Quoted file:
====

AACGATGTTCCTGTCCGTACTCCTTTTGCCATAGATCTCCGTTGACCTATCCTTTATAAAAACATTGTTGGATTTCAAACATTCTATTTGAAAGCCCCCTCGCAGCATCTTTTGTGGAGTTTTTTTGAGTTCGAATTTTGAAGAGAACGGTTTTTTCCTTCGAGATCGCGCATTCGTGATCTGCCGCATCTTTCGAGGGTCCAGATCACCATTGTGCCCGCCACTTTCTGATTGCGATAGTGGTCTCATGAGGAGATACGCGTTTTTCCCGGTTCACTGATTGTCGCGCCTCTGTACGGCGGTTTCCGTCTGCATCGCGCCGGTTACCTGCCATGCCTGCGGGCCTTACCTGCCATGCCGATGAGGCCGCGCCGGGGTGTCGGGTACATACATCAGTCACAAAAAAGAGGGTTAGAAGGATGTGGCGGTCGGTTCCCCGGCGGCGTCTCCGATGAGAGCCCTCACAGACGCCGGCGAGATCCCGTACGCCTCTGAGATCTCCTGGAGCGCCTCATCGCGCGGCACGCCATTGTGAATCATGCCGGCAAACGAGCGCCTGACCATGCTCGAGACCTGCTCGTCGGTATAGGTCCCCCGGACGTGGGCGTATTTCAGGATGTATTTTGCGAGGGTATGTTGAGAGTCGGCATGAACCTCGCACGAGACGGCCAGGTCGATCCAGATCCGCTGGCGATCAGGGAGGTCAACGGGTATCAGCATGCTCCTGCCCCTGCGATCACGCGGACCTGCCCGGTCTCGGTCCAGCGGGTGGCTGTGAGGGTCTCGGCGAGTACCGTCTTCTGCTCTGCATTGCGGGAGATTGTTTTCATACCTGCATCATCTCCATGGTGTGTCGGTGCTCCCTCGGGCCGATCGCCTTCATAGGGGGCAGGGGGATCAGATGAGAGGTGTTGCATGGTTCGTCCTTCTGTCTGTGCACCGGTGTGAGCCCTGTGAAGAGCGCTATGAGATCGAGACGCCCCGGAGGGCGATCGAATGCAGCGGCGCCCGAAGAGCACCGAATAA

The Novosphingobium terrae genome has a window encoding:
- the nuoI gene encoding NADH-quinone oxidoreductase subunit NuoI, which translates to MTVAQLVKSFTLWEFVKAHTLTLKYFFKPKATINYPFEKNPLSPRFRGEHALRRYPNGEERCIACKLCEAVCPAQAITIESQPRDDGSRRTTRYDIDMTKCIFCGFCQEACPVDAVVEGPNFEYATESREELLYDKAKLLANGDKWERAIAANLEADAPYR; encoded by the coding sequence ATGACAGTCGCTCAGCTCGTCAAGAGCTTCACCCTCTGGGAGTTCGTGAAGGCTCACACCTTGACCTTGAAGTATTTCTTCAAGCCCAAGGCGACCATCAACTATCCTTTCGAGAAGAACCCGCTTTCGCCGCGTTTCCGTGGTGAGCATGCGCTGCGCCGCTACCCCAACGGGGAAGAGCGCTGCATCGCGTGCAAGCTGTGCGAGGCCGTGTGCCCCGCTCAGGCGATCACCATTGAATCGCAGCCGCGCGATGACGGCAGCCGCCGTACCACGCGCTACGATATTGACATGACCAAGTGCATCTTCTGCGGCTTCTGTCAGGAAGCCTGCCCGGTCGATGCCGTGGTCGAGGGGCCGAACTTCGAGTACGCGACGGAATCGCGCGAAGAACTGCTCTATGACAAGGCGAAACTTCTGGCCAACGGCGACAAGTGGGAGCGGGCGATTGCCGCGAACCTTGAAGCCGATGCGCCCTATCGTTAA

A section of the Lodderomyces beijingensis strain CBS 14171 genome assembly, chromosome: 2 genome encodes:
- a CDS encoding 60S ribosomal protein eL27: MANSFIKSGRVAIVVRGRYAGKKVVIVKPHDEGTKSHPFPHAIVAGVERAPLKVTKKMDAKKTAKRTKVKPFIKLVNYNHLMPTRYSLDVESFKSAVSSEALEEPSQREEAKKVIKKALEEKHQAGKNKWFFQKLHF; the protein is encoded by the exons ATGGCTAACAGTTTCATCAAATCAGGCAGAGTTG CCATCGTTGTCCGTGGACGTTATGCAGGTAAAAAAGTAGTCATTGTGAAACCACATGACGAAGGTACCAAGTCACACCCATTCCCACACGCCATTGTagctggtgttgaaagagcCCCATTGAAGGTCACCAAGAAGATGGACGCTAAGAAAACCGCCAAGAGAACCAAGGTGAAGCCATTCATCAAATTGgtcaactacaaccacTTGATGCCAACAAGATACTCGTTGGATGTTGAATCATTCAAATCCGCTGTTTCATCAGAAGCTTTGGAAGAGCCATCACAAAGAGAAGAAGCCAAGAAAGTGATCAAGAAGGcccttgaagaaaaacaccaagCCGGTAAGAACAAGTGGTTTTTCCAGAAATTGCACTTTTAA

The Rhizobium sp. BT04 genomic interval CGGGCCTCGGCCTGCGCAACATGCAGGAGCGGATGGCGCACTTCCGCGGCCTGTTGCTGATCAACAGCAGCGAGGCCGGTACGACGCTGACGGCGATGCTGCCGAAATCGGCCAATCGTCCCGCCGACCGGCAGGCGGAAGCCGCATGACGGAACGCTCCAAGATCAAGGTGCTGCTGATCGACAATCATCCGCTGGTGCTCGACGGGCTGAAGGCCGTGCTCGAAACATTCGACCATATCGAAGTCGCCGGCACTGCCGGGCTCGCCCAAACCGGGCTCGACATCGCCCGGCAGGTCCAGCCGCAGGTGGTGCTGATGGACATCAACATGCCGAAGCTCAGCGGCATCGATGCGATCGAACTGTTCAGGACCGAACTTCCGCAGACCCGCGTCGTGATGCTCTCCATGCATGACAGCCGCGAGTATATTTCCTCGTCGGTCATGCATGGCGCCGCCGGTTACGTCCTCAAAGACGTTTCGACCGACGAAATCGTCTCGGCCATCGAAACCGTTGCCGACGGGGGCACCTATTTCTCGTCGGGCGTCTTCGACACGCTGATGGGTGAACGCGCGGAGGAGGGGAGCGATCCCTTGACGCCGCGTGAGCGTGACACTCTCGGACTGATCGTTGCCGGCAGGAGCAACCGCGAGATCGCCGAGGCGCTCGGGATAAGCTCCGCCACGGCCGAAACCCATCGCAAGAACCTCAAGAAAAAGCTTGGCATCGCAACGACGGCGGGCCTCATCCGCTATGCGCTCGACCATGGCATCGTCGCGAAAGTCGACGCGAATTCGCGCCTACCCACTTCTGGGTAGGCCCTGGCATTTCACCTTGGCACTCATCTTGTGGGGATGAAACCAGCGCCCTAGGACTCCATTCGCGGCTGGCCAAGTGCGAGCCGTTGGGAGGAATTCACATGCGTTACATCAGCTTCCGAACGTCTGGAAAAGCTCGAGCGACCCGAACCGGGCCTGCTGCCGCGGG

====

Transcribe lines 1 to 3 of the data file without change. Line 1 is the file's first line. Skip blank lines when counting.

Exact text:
AACGATGTTCCTGTCCGTACTCCTTTTGCCATAGATCTCCGTTGACCTATCCTTTATAAAAACATTGTTGGATTTCAAACATTCTATTTGAAAGCCCCCTCGCAGCATCTTTTGTGGAGTTTTTTTGAGTTCGAATTTTGAAGAGAACGGTTTTTTCCTTCGAGATCGCGCATTCGTGATCTGCCGCATCTTTCGAGGGTCCAGATCACCATTGTGCCCGCCACTTTCTGATTGCGATAGTGGTCTCATGAGGAGATACGCGTTTTTCCCGGTTCACTGATTGTCGCGCCTCTGTACGGCGGTTTCCGTCTGCATCGCGCCGGTTACCTGCCATGCCTGCGGGCCTTACCTGCCATGCCGATGAGGCCGCGCCGGGGTGTCGGGTACATACATCAGTCACAAAAAAGAGGGTTAGAAGGATGTGGCGGTCGGTTCCCCGGCGGCGTCTCCGATGAGAGCCCTCACAGACGCCGGCGAGATCCCGTACGCCTCTGAGATCTCCTGGAGCGCCTCATCGCGCGGCACGCCATTGTGAATCATGCCGGCAAACGAGCGCCTGACCATGCTCGAGACCTGCTCGTCGGTATAGGTCCCCCGGACGTGGGCGTATTTCAGGATGTATTTTGCGAGGGTATGTTGAGAGTCGGCATGAACCTCGCACGAGACGGCCAGGTCGATCCAGATCCGCTGGCGATCAGGGAGGTCAACGGGTATCAGCATGCTCCTGCCCCTGCGATCACGCGGACCTGCCCGGTCTCGGTCCAGCGGGTGGCTGTGAGGGTCTCGGCGAGTACCGTCTTCTGCTCTGCATTGCGGGAGATTGTTTTCATACCTGCATCATCTCCATGGTGTGTCGGTGCTCCCTCGGGCCGATCGCCTTCATAGGGGGCAGGGGGATCAGATGAGAGGTGTTGCATGGTTCGTCCTTCTGTCTGTGCACCGGTGTGAGCCCTGTGAAGAGCGCTATGAGATCGAGACGCCCCGGAGGGCGATCGAATGCAGCGGCGCCCGAAGAGCACCGAATAA

The Novosphingobium terrae genome has a window encoding:
- the nuoI gene encoding NADH-quinone oxidoreductase subunit NuoI, which translates to MTVAQLVKSFTLWEFVKAHTLTLKYFFKPKATINYPFEKNPLSPRFRGEHALRRYPNGEERCIACKLCEAVCPAQAITIESQPRDDGSRRTTRYDIDMTKCIFCGFCQEACPVDAVVEGPNFEYATESREELLYDKAKLLANGDKWERAIAANLEADAPYR; encoded by the coding sequence ATGACAGTCGCTCAGCTCGTCAAGAGCTTCACCCTCTGGGAGTTCGTGAAGGCTCACACCTTGACCTTGAAGTATTTCTTCAAGCCCAAGGCGACCATCAACTATCCTTTCGAGAAGAACCCGCTTTCGCCGCGTTTCCGTGGTGAGCATGCGCTGCGCCGCTACCCCAACGGGGAAGAGCGCTGCATCGCGTGCAAGCTGTGCGAGGCCGTGTGCCCCGCTCAGGCGATCACCATTGAATCGCAGCCGCGCGATGACGGCAGCCGCCGTACCACGCGCTACGATATTGACATGACCAAGTGCATCTTCTGCGGCTTCTGTCAGGAAGCCTGCCCGGTCGATGCCGTGGTCGAGGGGCCGAACTTCGAGTACGCGACGGAATCGCGCGAAGAACTGCTCTATGACAAGGCGAAACTTCTGGCCAACGGCGACAAGTGGGAGCGGGCGATTGCCGCGAACCTTGAAGCCGATGCGCCCTATCGTTAA